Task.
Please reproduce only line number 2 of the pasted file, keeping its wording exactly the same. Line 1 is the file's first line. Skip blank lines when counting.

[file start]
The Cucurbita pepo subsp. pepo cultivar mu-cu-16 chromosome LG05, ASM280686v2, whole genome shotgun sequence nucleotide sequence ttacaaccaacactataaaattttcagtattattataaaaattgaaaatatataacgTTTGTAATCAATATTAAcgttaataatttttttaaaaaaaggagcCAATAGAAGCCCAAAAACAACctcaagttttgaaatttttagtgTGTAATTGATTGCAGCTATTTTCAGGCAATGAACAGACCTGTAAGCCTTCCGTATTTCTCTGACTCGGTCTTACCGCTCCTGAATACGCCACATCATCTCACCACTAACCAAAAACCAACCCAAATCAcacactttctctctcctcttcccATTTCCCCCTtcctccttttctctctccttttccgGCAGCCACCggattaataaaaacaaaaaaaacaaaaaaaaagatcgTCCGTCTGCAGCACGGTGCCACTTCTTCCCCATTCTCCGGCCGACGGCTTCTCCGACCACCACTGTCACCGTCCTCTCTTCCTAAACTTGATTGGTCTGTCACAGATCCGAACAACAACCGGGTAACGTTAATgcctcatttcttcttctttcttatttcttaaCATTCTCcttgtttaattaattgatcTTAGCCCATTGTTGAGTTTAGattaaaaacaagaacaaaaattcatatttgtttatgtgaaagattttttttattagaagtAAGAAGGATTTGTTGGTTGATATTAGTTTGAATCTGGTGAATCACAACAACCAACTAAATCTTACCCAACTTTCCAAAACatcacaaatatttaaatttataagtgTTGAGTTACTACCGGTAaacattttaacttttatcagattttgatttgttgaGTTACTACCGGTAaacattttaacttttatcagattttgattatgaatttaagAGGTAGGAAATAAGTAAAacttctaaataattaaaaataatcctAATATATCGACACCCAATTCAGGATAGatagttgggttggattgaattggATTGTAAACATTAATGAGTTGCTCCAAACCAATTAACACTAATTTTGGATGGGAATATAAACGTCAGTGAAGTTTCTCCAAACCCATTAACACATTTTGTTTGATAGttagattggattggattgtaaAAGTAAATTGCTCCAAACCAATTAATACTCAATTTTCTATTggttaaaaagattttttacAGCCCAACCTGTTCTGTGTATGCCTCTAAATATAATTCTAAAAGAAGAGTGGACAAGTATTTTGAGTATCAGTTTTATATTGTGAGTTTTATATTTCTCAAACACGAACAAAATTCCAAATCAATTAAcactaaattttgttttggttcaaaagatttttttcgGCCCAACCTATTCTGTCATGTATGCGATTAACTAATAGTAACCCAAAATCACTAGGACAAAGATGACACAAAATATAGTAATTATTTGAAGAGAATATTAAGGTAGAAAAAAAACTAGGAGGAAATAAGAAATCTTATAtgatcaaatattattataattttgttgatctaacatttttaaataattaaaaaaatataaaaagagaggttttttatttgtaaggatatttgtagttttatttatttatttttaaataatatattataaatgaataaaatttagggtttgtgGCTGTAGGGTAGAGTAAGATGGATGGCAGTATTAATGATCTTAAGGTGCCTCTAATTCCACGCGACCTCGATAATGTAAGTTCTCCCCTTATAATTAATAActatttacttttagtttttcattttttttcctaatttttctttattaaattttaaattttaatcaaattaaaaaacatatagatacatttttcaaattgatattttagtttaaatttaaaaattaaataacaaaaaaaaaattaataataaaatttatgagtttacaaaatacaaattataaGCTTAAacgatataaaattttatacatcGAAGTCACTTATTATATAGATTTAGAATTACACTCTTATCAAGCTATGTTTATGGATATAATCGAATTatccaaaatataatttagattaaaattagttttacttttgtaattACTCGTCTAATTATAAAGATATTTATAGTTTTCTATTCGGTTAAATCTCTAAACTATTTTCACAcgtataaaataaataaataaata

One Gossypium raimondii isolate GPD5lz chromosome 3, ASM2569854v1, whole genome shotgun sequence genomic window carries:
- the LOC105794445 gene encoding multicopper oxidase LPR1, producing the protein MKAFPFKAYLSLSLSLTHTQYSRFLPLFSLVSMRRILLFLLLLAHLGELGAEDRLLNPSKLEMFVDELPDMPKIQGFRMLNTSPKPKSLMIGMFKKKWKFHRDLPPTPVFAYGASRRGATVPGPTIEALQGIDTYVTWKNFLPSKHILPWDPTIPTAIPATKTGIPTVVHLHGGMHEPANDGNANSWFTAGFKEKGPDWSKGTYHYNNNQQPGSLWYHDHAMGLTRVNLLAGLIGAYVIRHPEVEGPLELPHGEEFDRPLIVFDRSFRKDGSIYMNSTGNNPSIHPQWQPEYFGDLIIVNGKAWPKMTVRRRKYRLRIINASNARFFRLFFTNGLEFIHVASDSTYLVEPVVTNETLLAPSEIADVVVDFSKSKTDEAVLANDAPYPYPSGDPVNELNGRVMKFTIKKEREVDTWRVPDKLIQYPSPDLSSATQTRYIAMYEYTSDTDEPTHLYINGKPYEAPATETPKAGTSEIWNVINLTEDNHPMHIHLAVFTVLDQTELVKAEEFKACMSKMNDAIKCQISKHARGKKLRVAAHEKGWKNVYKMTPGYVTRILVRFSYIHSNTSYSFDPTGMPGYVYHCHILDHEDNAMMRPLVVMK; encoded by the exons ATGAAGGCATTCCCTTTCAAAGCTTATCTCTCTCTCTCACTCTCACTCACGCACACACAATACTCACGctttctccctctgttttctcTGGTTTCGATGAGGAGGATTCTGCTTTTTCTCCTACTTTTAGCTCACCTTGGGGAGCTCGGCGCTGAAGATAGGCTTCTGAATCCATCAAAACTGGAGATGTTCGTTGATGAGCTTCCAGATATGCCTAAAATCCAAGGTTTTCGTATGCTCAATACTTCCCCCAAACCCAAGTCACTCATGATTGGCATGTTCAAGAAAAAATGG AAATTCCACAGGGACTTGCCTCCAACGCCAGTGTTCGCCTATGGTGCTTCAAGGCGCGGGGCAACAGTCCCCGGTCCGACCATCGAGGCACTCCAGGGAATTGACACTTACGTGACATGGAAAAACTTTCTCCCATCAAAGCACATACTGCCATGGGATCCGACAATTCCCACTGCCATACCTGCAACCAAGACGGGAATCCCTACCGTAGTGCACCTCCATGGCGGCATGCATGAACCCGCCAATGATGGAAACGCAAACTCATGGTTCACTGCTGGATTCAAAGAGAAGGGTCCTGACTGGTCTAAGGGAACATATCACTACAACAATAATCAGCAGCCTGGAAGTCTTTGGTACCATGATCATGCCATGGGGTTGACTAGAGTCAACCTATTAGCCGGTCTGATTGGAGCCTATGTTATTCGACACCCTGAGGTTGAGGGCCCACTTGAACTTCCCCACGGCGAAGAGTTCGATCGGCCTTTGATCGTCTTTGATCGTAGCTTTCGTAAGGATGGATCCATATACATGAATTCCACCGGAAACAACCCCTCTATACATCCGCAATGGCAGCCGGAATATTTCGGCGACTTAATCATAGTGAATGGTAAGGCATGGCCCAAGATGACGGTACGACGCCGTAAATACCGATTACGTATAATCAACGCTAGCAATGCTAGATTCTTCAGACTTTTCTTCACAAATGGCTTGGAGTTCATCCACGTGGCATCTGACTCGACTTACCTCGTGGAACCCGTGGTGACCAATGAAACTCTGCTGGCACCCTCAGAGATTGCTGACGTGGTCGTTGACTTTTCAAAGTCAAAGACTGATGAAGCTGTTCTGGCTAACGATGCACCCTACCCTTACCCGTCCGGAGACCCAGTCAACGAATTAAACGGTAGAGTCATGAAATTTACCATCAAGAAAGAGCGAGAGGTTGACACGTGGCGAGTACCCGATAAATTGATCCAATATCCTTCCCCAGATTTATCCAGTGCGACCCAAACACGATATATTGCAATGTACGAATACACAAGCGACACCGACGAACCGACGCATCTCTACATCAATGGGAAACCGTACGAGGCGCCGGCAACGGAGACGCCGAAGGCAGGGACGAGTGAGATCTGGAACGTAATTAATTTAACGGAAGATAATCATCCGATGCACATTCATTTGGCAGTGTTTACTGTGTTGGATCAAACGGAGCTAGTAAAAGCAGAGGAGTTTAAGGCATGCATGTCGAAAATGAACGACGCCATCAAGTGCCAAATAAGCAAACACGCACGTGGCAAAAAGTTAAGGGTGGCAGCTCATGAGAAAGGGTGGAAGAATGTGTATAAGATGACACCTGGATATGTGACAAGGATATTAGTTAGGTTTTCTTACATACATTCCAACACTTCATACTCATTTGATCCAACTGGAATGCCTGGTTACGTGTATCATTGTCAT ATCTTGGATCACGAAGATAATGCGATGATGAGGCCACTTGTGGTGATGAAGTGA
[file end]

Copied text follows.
One Gossypium raimondii isolate GPD5lz chromosome 3, ASM2569854v1, whole genome shotgun sequence genomic window carries: